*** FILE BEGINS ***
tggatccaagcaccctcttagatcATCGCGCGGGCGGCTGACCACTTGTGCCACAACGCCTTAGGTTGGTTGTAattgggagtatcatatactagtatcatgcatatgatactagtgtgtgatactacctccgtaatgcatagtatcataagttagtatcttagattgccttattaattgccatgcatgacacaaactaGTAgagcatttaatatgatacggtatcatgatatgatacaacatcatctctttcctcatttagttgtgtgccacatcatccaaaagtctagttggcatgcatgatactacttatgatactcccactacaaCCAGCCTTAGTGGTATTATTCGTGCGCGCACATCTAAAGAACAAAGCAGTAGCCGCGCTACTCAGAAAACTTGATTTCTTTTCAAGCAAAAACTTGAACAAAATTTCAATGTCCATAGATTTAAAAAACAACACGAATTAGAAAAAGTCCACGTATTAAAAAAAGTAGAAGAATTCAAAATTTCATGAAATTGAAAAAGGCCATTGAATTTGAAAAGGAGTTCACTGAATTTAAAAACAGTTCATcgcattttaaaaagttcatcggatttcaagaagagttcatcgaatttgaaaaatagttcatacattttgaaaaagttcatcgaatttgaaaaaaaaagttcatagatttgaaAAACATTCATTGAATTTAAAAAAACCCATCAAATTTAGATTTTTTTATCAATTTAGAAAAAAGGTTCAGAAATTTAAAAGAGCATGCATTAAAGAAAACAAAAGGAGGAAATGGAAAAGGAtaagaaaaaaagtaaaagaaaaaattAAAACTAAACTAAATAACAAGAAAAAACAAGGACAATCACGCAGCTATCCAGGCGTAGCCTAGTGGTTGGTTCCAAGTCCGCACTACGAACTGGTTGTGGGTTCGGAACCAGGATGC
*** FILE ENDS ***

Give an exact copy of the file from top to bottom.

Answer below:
tggatccaagcaccctcttagatcATCGCGCGGGCGGCTGACCACTTGTGCCACAACGCCTTAGGTTGGTTGTAattgggagtatcatatactagtatcatgcatatgatactagtgtgtgatactacctccgtaatgcatagtatcataagttagtatcttagattgccttattaattgccatgcatgacacaaactaGTAgagcatttaatatgatacggtatcatgatatgatacaacatcatctctttcctcatttagttgtgtgccacatcatccaaaagtctagttggcatgcatgatactacttatgatactcccactacaaCCAGCCTTAGTGGTATTATTCGTGCGCGCACATCTAAAGAACAAAGCAGTAGCCGCGCTACTCAGAAAACTTGATTTCTTTTCAAGCAAAAACTTGAACAAAATTTCAATGTCCATAGATTTAAAAAACAACACGAATTAGAAAAAGTCCACGTATTAAAAAAAGTAGAAGAATTCAAAATTTCATGAAATTGAAAAAGGCCATTGAATTTGAAAAGGAGTTCACTGAATTTAAAAACAGTTCATcgcattttaaaaagttcatcggatttcaagaagagttcatcgaatttgaaaaatagttcatacattttgaaaaagttcatcgaatttgaaaaaaaaagttcatagatttgaaAAACATTCATTGAATTTAAAAAAACCCATCAAATTTAGATTTTTTTATCAATTTAGAAAAAAGGTTCAGAAATTTAAAAGAGCATGCATTAAAGAAAACAAAAGGAGGAAATGGAAAAGGAtaagaaaaaaagtaaaagaaaaaattAAAACTAAACTAAATAACAAGAAAAAACAAGGACAATCACGCAGCTATCCAGGCGTAGCCTAGTGGTTGGTTCCAAGTCCGCACTACGAACTGGTTGTGGGTTCGGAACCAGGATGC